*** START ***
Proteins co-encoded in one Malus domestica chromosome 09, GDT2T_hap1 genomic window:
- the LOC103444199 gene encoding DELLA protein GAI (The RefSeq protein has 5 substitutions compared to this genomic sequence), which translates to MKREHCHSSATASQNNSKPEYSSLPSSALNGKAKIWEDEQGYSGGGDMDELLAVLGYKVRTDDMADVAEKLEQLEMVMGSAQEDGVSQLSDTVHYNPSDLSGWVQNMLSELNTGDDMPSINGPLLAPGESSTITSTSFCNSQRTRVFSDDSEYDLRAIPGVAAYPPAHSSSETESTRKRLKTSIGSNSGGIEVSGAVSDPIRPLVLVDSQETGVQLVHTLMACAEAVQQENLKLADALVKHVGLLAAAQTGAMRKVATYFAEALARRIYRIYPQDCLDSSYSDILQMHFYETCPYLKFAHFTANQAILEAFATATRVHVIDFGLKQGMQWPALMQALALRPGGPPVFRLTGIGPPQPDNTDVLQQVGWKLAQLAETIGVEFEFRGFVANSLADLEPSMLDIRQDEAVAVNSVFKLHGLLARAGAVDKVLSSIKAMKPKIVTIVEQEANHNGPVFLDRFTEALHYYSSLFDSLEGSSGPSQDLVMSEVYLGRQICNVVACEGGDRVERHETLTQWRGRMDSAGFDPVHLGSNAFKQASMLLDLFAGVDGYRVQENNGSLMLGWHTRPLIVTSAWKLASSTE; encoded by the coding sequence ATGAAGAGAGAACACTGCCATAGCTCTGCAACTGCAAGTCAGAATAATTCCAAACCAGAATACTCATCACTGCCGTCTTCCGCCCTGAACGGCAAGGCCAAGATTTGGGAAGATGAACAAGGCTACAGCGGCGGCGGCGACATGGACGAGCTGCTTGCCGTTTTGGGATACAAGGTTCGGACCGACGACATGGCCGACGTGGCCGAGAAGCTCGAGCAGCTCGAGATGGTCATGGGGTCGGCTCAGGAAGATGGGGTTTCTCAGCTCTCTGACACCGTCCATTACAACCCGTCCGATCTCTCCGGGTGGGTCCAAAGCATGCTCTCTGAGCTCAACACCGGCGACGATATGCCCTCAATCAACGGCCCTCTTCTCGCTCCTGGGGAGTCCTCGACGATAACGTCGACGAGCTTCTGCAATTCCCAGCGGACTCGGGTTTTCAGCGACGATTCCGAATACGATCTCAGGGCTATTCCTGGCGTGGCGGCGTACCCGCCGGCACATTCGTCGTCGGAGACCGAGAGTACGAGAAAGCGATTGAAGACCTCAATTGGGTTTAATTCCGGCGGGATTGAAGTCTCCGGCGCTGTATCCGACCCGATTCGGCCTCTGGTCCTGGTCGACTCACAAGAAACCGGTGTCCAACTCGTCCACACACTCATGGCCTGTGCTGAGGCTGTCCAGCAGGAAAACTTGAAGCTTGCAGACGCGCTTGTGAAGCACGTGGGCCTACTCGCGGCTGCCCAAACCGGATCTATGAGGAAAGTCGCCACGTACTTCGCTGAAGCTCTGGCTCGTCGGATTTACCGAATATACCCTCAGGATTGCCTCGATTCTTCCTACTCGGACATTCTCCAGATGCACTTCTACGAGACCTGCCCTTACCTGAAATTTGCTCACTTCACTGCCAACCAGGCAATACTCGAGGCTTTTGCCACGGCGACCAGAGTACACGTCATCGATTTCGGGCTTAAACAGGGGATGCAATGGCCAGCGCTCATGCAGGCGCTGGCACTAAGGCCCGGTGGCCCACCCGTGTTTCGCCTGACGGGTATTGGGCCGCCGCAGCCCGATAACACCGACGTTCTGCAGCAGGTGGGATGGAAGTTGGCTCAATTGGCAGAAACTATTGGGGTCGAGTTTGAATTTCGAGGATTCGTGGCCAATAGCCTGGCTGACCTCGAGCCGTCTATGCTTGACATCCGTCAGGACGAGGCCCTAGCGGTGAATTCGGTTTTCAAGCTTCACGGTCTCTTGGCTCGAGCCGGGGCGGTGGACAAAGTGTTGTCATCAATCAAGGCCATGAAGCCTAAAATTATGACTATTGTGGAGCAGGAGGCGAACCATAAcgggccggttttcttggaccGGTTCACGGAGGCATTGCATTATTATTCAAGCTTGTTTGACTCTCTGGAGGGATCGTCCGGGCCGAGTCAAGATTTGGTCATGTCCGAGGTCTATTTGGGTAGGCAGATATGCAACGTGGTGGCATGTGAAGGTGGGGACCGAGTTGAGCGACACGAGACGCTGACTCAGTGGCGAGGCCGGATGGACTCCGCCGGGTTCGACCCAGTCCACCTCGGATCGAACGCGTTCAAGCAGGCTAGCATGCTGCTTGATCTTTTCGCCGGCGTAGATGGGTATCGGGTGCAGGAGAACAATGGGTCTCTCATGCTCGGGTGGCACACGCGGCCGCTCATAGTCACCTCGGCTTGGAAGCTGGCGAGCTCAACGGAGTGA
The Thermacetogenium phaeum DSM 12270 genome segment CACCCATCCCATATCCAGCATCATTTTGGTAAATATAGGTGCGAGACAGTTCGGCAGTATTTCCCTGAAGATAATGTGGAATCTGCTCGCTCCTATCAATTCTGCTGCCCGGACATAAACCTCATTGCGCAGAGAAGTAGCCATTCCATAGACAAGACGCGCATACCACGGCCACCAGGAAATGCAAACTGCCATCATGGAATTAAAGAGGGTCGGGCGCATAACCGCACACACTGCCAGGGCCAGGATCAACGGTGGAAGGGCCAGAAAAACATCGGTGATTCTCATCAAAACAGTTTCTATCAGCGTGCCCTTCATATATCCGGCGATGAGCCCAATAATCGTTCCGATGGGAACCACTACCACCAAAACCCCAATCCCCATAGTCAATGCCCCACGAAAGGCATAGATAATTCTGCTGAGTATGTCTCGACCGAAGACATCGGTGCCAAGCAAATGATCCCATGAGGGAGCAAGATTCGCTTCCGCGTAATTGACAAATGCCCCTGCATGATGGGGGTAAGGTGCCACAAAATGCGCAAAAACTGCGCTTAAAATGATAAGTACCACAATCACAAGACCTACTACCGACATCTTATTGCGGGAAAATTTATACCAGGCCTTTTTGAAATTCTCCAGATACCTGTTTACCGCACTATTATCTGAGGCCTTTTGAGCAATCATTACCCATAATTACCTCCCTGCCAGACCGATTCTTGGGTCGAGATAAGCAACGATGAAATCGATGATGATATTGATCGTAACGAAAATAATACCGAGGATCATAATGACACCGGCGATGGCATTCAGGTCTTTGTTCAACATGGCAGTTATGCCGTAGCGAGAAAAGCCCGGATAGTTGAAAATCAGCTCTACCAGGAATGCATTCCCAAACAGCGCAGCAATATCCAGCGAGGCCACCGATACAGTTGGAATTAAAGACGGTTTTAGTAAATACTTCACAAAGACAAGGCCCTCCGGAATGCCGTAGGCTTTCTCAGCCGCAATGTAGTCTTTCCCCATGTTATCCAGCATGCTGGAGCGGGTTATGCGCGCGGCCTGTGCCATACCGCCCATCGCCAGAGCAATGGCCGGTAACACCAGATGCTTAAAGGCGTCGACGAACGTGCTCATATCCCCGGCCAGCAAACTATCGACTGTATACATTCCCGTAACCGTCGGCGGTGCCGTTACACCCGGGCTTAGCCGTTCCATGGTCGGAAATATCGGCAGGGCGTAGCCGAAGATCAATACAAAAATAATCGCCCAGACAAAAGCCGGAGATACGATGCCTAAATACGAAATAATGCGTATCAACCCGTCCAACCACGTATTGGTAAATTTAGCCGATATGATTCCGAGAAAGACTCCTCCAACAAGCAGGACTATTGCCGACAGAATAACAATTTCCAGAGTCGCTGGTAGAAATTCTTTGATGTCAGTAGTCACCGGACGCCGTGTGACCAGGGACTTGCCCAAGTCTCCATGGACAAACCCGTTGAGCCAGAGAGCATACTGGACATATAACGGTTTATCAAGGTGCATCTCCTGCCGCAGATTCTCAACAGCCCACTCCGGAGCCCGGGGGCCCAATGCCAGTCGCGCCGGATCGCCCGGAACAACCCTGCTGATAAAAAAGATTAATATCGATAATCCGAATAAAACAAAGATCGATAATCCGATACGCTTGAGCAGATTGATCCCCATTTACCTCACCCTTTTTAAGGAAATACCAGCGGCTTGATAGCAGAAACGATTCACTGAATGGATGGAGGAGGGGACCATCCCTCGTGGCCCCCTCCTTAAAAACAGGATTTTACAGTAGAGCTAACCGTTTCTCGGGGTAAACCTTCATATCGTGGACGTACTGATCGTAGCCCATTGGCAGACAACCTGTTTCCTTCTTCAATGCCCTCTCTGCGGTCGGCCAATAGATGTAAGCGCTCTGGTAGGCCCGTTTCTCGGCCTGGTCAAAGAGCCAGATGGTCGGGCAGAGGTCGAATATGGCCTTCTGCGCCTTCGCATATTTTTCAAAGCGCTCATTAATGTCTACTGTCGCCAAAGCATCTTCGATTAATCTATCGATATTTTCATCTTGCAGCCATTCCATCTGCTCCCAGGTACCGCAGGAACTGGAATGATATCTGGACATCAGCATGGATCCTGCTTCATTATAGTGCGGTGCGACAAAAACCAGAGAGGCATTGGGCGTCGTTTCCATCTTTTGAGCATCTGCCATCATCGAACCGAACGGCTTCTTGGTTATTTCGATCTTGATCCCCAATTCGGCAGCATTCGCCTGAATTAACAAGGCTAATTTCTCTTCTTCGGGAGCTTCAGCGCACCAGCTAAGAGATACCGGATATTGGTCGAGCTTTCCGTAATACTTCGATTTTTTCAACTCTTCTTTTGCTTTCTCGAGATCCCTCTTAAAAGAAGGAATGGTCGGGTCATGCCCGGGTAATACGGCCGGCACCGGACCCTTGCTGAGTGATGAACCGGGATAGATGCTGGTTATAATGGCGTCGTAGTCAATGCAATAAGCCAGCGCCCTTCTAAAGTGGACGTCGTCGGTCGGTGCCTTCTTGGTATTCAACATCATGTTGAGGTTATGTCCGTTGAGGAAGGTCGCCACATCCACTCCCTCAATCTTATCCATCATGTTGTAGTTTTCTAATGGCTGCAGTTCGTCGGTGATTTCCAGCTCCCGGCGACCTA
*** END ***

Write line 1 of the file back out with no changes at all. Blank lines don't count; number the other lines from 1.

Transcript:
Proteins co-encoded in one Malus domestica chromosome 09, GDT2T_hap1 genomic window: